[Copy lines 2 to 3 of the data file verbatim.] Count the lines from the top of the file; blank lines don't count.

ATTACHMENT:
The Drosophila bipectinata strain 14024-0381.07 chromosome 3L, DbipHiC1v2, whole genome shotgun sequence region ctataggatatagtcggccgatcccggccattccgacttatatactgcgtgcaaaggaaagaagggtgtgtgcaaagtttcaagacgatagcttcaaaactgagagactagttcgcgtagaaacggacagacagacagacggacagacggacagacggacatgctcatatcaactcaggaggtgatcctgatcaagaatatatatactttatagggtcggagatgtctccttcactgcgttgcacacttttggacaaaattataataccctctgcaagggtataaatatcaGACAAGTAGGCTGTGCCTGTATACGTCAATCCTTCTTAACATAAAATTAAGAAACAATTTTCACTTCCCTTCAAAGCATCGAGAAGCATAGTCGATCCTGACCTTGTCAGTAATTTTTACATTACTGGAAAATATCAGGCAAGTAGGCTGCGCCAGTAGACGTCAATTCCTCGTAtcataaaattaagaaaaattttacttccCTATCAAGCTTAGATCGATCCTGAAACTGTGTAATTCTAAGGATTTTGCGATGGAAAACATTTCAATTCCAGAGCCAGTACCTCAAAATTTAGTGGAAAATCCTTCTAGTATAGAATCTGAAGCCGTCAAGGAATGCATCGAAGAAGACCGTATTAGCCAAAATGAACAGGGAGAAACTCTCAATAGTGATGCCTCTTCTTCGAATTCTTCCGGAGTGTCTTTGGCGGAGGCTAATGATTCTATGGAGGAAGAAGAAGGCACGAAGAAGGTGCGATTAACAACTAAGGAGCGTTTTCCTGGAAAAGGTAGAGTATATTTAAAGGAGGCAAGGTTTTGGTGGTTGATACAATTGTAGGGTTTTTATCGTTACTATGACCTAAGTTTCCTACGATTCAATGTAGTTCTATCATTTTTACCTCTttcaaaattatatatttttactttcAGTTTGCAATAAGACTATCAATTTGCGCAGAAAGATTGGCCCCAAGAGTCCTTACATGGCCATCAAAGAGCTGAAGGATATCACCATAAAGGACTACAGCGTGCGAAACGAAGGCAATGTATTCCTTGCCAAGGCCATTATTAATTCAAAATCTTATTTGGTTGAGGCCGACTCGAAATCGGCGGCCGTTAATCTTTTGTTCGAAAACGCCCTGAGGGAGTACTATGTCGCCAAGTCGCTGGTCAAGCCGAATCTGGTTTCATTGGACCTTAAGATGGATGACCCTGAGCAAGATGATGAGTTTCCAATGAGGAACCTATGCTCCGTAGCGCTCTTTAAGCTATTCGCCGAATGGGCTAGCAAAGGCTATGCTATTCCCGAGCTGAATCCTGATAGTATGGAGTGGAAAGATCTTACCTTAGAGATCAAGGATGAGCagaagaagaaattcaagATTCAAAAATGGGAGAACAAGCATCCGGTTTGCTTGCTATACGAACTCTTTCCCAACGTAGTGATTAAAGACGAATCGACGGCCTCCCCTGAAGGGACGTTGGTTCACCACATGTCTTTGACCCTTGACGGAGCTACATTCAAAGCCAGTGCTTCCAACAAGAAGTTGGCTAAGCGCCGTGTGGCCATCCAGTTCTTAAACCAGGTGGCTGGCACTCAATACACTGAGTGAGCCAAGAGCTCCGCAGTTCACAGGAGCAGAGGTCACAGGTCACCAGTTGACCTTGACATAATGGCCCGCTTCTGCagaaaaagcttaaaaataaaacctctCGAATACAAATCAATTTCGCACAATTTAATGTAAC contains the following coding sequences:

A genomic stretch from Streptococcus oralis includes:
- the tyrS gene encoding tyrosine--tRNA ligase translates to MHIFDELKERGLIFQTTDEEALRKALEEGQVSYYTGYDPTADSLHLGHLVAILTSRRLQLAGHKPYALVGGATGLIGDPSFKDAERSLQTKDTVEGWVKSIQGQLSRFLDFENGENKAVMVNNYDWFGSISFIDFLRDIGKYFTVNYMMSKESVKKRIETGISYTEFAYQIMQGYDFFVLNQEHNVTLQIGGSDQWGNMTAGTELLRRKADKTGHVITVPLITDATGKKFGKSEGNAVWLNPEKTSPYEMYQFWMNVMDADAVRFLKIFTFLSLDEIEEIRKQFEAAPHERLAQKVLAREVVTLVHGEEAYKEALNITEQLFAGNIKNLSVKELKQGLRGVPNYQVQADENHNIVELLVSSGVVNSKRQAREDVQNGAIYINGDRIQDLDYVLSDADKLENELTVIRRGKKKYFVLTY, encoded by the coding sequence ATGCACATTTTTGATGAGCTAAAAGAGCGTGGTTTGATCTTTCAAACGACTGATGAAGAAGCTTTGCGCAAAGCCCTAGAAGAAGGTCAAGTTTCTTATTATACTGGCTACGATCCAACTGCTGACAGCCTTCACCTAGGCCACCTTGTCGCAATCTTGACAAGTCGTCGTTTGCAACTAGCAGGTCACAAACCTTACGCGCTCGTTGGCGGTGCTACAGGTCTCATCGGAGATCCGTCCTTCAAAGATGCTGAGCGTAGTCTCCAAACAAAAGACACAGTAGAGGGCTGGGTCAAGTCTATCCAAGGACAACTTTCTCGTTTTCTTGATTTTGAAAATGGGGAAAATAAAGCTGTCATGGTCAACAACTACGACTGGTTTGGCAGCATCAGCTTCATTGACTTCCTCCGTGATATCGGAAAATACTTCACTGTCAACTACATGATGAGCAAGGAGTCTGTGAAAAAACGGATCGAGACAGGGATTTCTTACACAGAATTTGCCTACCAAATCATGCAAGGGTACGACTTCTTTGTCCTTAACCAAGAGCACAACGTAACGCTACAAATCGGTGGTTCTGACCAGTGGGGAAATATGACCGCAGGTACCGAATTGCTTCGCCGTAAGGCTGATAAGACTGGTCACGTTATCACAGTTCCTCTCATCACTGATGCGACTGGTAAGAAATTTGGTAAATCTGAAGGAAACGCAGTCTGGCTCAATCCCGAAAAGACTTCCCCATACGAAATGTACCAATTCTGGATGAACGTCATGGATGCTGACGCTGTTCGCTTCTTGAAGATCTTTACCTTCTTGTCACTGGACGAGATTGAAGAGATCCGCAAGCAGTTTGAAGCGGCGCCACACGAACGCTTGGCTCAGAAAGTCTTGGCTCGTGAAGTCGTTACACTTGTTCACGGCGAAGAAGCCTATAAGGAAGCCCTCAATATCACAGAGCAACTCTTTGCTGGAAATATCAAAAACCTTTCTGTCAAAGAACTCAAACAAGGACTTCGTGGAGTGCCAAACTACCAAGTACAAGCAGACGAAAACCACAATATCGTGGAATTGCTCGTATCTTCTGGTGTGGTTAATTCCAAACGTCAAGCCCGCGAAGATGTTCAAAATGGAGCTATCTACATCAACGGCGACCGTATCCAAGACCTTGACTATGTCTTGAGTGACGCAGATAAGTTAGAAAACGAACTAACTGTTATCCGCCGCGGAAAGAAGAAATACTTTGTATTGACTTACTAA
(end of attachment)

A genomic stretch from Streptococcus oralis includes:
- the tyrS gene encoding tyrosine--tRNA ligase translates to MHIFDELKERGLIFQTTDEEALRKALEEGQVSYYTGYDPTADSLHLGHLVAILTSRRLQLAGHKPYALVGGATGLIGDPSFKDAERSLQTKDTVEGWVKSIQGQLSRFLDFENGENKAVMVNNYDWFGSISFIDFLRDIGKYFTVNYMMSKESVKKRIETGISYTEFAYQIMQGYDFFVLNQEHNVTLQIGGSDQWGNMTAGTELLRRKADKTGHVITVPLITDATGKKFGKSEGNAVWLNPEKTSPYEMYQFWMNVMDADAVRFLKIFTFLSLDEIEEIRKQFEAAPHERLAQKVLAREVVTLVHGEEAYKEALNITEQLFAGNIKNLSVKELKQGLRGVPNYQVQADENHNIVELLVSSGVVNSKRQAREDVQNGAIYINGDRIQDLDYVLSDADKLENELTVIRRGKKKYFVLTY, encoded by the coding sequence ATGCACATTTTTGATGAGCTAAAAGAGCGTGGTTTGATCTTTCAAACGACTGATGAAGAAGCTTTGCGCAAAGCCCTAGAAGAAGGTCAAGTTTCTTATTATACTGGCTACGATCCAACTGCTGACAGCCTTCACCTAGGCCACCTTGTCGCAATCTTGACAAGTCGTCGTTTGCAACTAGCAGGTCACAAACCTTACGCGCTCGTTGGCGGTGCTACAGGTCTCATCGGAGATCCGTCCTTCAAAGATGCTGAGCGTAGTCTCCAAACAAAAGACACAGTAGAGGGCTGGGTCAAGTCTATCCAAGGACAACTTTCTCGTTTTCTTGATTTTGAAAATGGGGAAAATAAAGCTGTCATGGTCAACAACTACGACTGGTTTGGCAGCATCAGCTTCATTGACTTCCTCCGTGATATCGGAAAATACTTCACTGTCAACTACATGATGAGCAAGGAGTCTGTGAAAAAACGGATCGAGACAGGGATTTCTTACACAGAATTTGCCTACCAAATCATGCAAGGGTACGACTTCTTTGTCCTTAACCAAGAGCACAACGTAACGCTACAAATCGGTGGTTCTGACCAGTGGGGAAATATGACCGCAGGTACCGAATTGCTTCGCCGTAAGGCTGATAAGACTGGTCACGTTATCACAGTTCCTCTCATCACTGATGCGACTGGTAAGAAATTTGGTAAATCTGAAGGAAACGCAGTCTGGCTCAATCCCGAAAAGACTTCCCCATACGAAATGTACCAATTCTGGATGAACGTCATGGATGCTGACGCTGTTCGCTTCTTGAAGATCTTTACCTTCTTGTCACTGGACGAGATTGAAGAGATCCGCAAGCAGTTTGAAGCGGCGCCACACGAACGCTTGGCTCAGAAAGTCTTGGCTCGTGAAGTCGTTACACTTGTTCACGGCGAAGAAGCCTATAAGGAAGCCCTCAATATCACAGAGCAACTCTTTGCTGGAAATATCAAAAACCTTTCTGTCAAAGAACTCAAACAAGGACTTCGTGGAGTGCCAAACTACCAAGTACAAGCAGACGAAAACCACAATATCGTGGAATTGCTCGTATCTTCTGGTGTGGTTAATTCCAAACGTCAAGCCCGCGAAGATGTTCAAAATGGAGCTATCTACATCAACGGCGACCGTATCCAAGACCTTGACTATGTCTTGAGTGACGCAGATAAGTTAGAAAACGAACTAACTGTTATCCGCCGCGGAAAGAAGAAATACTTTGTATTGACTTACTAA